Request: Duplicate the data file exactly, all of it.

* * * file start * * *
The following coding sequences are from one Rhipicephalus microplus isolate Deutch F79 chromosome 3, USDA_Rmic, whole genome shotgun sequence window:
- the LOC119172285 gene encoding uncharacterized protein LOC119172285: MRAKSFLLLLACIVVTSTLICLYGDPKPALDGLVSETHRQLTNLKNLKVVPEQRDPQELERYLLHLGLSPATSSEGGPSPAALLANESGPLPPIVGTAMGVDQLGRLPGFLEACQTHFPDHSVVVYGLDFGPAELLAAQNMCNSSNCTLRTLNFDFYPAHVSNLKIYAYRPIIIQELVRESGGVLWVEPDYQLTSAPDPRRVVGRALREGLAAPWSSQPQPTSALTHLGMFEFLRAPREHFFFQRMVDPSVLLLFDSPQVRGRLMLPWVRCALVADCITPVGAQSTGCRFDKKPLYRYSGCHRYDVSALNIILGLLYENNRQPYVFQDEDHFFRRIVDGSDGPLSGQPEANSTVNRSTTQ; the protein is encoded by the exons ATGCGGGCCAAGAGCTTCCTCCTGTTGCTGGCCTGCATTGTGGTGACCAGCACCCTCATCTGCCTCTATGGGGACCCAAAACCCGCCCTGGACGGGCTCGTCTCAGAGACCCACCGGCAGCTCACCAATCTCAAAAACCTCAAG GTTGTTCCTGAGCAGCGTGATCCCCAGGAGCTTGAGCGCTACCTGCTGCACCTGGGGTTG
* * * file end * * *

The following coding sequences are from one Rhipicephalus microplus isolate Deutch F79 chromosome 3, USDA_Rmic, whole genome shotgun sequence window:
- the LOC119172285 gene encoding uncharacterized protein LOC119172285: MRAKSFLLLLACIVVTSTLICLYGDPKPALDGLVSETHRQLTNLKNLKVVPEQRDPQELERYLLHLGLSPATSSEGGPSPAALLANESGPLPPIVGTAMGVDQLGRLPGFLEACQTHFPDHSVVVYGLDFGPAELLAAQNMCNSSNCTLRTLNFDFYPAHVSNLKIYAYRPIIIQELVRESGGVLWVEPDYQLTSAPDPRRVVGRALREGLAAPWSSQPQPTSALTHLGMFEFLRAPREHFFFQRMVDPSVLLLFDSPQVRGRLMLPWVRCALVADCITPVGAQSTGCRFDKKPLYRYSGCHRYDVSALNIILGLLYENNRQPYVFQDEDHFFRRIVDGSDGPLSGQPEANSTVNRSTTQ; the protein is encoded by the exons ATGCGGGCCAAGAGCTTCCTCCTGTTGCTGGCCTGCATTGTGGTGACCAGCACCCTCATCTGCCTCTATGGGGACCCAAAACCCGCCCTGGACGGGCTCGTCTCAGAGACCCACCGGCAGCTCACCAATCTCAAAAACCTCAAG GTTGTTCCTGAGCAGCGTGATCCCCAGGAGCTTGAGCGCTACCTGCTGCACCTGGGGTTG